In 2015, the first draft of the Paris Agreement was created, and 55 countries ratified it in the following year. In 2020, 197 countries around the world have signed the agreement, but it raises the question.
Is the Paris Agreement working?
While looking at the rising CO2 emissions may immediately make most people say no, it’s not that simple. While some countries have not done their part, many nations are. And just how far some of these major economies have come in 4 years is astounding.
And trust me, it’s pretty surprising.
It’s Definitely Working
If you took a deep dive into each country’s emissions, we would be here a while. Luckily, the BBC did that work already.
The UK, the world’s fifth-largest economy has lowered emissions by 45% to date from its 1990 levels. The EU, now separate from the UK, saw a decrease of 23.2% in emissions. And perhaps most surprising, China has cut carbon usage by 46% from 2005 levels.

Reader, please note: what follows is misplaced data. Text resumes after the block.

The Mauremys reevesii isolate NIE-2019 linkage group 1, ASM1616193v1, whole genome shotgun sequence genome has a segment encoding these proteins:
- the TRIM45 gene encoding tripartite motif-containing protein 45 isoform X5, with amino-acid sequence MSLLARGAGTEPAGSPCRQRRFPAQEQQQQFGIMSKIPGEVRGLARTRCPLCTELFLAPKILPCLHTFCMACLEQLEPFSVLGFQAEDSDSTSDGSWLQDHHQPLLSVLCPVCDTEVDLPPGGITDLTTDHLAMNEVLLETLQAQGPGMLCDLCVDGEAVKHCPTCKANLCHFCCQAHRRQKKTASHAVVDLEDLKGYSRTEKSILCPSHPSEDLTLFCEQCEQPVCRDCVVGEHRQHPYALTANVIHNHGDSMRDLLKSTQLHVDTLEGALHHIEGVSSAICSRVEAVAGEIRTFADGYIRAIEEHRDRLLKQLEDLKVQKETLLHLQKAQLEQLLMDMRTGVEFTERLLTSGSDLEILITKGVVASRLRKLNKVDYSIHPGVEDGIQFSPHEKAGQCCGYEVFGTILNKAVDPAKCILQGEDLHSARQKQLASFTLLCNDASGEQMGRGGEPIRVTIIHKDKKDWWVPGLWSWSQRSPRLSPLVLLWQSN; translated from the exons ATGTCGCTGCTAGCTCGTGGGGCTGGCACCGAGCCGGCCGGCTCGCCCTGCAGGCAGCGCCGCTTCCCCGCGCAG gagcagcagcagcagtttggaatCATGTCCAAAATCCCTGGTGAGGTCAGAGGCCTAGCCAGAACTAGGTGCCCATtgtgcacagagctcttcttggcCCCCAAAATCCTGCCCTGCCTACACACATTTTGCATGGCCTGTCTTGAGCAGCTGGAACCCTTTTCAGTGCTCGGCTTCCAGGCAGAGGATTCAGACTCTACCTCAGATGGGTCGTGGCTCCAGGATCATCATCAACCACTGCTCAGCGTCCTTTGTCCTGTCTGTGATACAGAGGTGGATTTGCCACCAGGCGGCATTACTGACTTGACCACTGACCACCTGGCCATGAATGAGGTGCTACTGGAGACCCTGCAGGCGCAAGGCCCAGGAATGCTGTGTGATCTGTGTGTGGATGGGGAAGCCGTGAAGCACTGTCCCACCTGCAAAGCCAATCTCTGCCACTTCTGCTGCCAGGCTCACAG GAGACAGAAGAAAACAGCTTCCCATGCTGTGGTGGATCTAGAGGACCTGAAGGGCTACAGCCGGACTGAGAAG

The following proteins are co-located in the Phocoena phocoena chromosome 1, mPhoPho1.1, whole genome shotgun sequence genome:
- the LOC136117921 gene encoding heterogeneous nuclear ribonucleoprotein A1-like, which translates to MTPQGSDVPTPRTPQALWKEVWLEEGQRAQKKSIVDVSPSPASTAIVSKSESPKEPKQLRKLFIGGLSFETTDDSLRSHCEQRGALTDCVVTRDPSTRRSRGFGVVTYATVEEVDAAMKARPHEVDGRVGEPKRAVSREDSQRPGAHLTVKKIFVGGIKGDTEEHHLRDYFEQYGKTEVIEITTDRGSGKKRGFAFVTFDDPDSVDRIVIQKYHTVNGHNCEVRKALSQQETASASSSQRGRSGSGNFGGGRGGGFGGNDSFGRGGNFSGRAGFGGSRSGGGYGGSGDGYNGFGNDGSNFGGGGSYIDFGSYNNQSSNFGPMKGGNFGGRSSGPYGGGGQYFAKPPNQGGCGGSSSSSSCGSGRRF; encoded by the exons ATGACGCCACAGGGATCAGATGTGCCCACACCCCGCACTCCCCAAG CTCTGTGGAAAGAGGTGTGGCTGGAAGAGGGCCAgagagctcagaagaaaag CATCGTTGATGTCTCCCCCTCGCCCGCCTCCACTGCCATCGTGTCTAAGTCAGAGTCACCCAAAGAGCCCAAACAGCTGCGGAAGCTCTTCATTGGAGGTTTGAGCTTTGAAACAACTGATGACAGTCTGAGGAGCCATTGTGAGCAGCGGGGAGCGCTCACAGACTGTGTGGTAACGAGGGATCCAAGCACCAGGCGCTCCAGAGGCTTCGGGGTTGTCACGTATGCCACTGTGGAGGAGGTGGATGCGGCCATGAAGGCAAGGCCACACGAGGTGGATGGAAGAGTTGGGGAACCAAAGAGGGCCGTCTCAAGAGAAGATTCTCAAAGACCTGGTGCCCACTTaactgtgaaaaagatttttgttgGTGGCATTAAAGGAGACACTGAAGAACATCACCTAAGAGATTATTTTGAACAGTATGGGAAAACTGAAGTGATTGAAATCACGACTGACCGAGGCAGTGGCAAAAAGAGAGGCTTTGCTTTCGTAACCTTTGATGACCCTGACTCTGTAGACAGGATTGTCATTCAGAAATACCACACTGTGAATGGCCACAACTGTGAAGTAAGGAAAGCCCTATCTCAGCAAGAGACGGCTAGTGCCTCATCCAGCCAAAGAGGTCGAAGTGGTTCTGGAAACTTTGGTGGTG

It is worth noting that China has a bit of a caveat. Instead of cutting actual emissions, they are cutting the usage of elements that produce CO2. While it is a good thing, it is not the same.
Outside of individual contributions from nations, another huge result of the Paris Agreement has been the significant reduction in coal usage around the world (except China). Most countries at the very least are adopting natural gas, a cleaner fossil fuel.
Why Are Climate Conditions Worsening?
Of course, not every country is doing its part. Even if some of the countries are seeing exceptional reductions, not everyone is.
For instance, Australia is not doing very well. In fact, it’s one of the biggest sources of fossil fuel in the world. It currently exports the equivalent of 3.6% of global emissions in fossil fuels. And what’s strange about the situation, Australia is the most susceptible to climate change.
Stronger enforcement needs to occur if the Paris Agreement is going to meet its goal, but it is having a positive effect.